Objective: This study aims to evaluate the costeffectiveness of Palivizumab in preventing Respiratory Syncytial Virus (RSV) infection among risk groups.
Methods: Patients enrolled correspond to children aged <2 years admitted in pediatric units of Hotel-Dieu university Hospital (HDF) between January 2014 and January 2016 for RSV infection. We ended up with 32 cases of RSV infection that respond to immunization recommendations and did not receive the prophylaxis. We divided them into 4 groups: Premature babies, those who have congenital heart disease (CHD), those with bronchopulmonary dysplasia (BPD) and those who had more than 2 risk factors. For each group, we compared hospitalization cost to the estimated immune-prophylaxis cost, and we analyzed RSV morbidity in each group.
Results: RSV hospitalization among premature babies is the most frequent, hospitalization cost is the highest in babies with pulmonary disease and the group with heart disease is associated to the highest risk of pediatric intensive care unit (PICU) admission. There was no significant statistical difference between hospitalization cost and immunization cost added to consequent presumed hospitalization.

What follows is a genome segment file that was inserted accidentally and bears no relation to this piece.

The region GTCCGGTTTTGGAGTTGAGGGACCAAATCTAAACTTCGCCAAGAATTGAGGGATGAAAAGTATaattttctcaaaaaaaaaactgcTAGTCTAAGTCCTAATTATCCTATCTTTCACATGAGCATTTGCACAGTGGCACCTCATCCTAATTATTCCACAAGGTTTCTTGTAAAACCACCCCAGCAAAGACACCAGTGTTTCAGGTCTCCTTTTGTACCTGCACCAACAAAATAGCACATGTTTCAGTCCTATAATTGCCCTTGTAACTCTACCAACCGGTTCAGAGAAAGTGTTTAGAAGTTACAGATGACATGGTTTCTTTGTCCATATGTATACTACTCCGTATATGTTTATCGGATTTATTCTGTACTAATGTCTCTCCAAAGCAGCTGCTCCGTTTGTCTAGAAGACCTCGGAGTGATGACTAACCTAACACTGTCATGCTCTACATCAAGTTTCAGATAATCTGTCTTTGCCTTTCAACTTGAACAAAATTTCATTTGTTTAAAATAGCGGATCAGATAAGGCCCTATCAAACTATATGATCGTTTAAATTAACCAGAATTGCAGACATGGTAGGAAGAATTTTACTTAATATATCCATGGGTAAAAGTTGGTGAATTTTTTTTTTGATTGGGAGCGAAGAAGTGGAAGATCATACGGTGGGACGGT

Conclusion: For a neutral cost-effectiveness of Palivizumab, immunoprophylaxis reduces RSV hospitalization rate, decreases hospitalization stay, need of oxygen, and PICU transfer along with parental anxiety and work abstention. Palivizumab may be cost-effective in subgroups: prematurity <32 week gestation or cardiac and chronic pulmonary diseases aged less than one year at epidemic RSV season.
Elie Choueiry, Bernard Gerbaka , Najib Hanna and Angy Fenianos*